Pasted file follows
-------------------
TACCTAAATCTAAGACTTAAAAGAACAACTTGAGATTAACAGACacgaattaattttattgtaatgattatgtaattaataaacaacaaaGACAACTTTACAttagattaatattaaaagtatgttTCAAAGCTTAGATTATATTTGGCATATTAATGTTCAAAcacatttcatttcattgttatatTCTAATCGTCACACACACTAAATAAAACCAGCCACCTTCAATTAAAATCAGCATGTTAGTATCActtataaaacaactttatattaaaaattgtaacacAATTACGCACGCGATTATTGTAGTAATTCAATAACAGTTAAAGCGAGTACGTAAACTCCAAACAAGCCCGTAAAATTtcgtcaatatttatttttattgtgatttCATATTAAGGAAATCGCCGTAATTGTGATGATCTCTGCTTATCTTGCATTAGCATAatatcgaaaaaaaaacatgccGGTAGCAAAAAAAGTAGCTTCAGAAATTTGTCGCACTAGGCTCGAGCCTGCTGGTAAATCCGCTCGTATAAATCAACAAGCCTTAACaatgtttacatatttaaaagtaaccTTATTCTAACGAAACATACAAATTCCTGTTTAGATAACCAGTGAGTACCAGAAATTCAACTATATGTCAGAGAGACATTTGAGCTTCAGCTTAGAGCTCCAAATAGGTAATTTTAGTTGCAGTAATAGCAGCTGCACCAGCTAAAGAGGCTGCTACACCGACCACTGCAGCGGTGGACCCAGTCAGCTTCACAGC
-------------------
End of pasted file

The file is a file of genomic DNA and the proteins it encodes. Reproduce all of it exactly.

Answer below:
TACCTAAATCTAAGACTTAAAAGAACAACTTGAGATTAACAGACacgaattaattttattgtaatgattatgtaattaataaacaacaaaGACAACTTTACAttagattaatattaaaagtatgttTCAAAGCTTAGATTATATTTGGCATATTAATGTTCAAAcacatttcatttcattgttatatTCTAATCGTCACACACACTAAATAAAACCAGCCACCTTCAATTAAAATCAGCATGTTAGTATCActtataaaacaactttatattaaaaattgtaacacAATTACGCACGCGATTATTGTAGTAATTCAATAACAGTTAAAGCGAGTACGTAAACTCCAAACAAGCCCGTAAAATTtcgtcaatatttatttttattgtgatttCATATTAAGGAAATCGCCGTAATTGTGATGATCTCTGCTTATCTTGCATTAGCATAatatcgaaaaaaaaacatgccGGTAGCAAAAAAAGTAGCTTCAGAAATTTGTCGCACTAGGCTCGAGCCTGCTGGTAAATCCGCTCGTATAAATCAACAAGCCTTAACaatgtttacatatttaaaagtaaccTTATTCTAACGAAACATACAAATTCCTGTTTAGATAACCAGTGAGTACCAGAAATTCAACTATATGTCAGAGAGACATTTGAGCTTCAGCTTAGAGCTCCAAATAGGTAATTTTAGTTGCAGTAATAGCAGCTGCACCAGCTAAAGAGGCTGCTACACCGACCACTGCAGCGGTGGACCCAGTCAGCTTCACAGC